In Game 5 defeat, LeBron's mind on family concerns

Updated: May 17, 2007, 1:48 AM ET
By Brian Windhorst | Special to ESPN.com

CLEVELAND -- LeBron James was hoping to spend Wednesday night celebrating the Cavaliers' first berth in the Eastern Conference Finals in 15 years. Instead he ended up in a rush to be at his girlfriend's side after a deflating and momentum-changing defeat.

At halftime of the Nets' 83-72 blowout win -- yes, it was a blowout, the final differential notwithstanding -- James' longtime girlfriend, Savannah Brinson, had to be taken from Quicken Loans Arena on a stretcher to seek medical attention. She is eight months pregnant with James' second son.

LeBron James
AP Photo/Amy Sancetta) If LeBron James' thoughts were elsewhere in Game 5, that was understandable.
As the second half was about to start James sat quietly by himself on the Cavs bench, occasionally motioning to family members sitting nearby.

A few moments later, after an inadvertent Richard Jefferson elbow opened a gash on his nose and caused a stoppage in play, The Rascals "Good Lovin'' started booming over the P.A. system during the brief timeout.

As the lyric "Now don't you want your baby to feel all right?" sounded, there's no telling what went through James' mind.

"I've got a family at home I need to worry about more than basketball," James said. "I think she's OK, from the little bit of information I have."

Whether or not it was genuine, James and the Cavs seemed to play distracted in the third quarter.

Which, mixed with some of the Nets' best play in the series, removed much of the drama from Game 5. They nailed 12-of-18 shots to extend the lead to 22 points and were able to ride it to victory.

After each loss in the series, which the Cavs lead 3-2, the Nets have expressed they didn't think they were being outplayed, rather they were victims of poor fortune and circumstance. They've certainly proved they can better the better team on occasion, winning Games 3 and 5 by double digits and humbling the Cavs with their energy and intensity in both.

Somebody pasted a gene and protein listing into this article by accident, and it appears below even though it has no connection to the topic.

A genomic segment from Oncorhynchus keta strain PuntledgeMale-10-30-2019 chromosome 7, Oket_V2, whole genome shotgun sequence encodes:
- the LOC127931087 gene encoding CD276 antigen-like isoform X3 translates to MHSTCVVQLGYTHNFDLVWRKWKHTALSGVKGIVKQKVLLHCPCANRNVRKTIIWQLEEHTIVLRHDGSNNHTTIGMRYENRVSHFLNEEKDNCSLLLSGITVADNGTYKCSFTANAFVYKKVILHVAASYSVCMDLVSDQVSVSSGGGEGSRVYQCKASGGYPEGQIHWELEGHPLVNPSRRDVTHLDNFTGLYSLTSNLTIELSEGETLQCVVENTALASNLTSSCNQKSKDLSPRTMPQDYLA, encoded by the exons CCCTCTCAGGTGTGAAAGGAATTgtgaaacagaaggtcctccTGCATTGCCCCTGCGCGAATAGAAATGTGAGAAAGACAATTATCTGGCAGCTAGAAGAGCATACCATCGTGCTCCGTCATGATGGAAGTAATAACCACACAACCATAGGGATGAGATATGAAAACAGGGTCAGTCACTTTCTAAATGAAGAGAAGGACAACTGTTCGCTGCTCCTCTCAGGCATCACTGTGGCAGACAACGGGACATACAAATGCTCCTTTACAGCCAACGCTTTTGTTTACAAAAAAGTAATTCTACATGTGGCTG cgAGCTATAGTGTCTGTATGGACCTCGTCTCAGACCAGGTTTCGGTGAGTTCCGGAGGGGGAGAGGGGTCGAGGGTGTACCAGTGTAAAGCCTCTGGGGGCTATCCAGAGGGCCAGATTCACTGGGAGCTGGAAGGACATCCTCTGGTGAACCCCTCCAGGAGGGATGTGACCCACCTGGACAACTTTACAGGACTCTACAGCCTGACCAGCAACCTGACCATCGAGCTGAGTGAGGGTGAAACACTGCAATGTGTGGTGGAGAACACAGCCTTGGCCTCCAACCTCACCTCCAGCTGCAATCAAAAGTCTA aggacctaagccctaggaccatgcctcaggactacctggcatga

There was no new strategy on Wednesday, the game plan was the same it has been throughout the series.

While James may have been mentally taxed, he was physically suffocated. Whether the Nets were in a zone or just sagging extra bodies in the paint, with each step James took closer to the rim the less personal space he enjoyed.

The Jersey philosophy has been so simple, it was the same idea the Washington Wizards had in Round 1.

Only they're not nearly as good of a defensive team as the Nets and the Cavs aren't taking advantage nearly as well. It goes like this: take the ball out of James' hands and make the others come through.

Sometimes it is going to make you look bad, but it sure does level the playing field. In the five games, James has taken 91 shots and handed out 43 assists. Larry Hughes, the guy who ends up on the backside of the defense when James starts a party in the paint, has taken 90 shots. Never a good jump shooter in his career, after going a miserable 3-of-17 in Game 5 Hughes has made just 30 of those shots in the series.

"We have to execute better," Hughes said. "I can't play this way and expect our team to win."

By going to a smaller lineup, playing Bostjan Nachbar at 4 and Mikki Moore at 5, the Nets have forced the Cavs to make decisions with the offensive big men Zydrunas Ilgauskas and Drew Gooden. Ilgauskas can't stay with Moore on pick-and-rolls, and Gooden has trouble getting out to defend Nachbar on the perimeter.

The Nets, meanwhile, have generally done a better job supporting Vince Carter as the Cavs have tried the same defensive tactics. Carter scored just 12 points in Game 5, but his 10 assists made him extremely effective.

As such, New Jersey's been right in every game, which has given them confidence. Confidence that is only growing now that they're headed back to the Meadowlands, where they had a 10-game winning streak before the Cavs snapped it in Game 4.

"We didn't come to Cleveland to get beat," Kidd said. "We've just beein giving ourselves chances to win."

Brian Windhorst covers the NBA for the Akron Beacon Journal.

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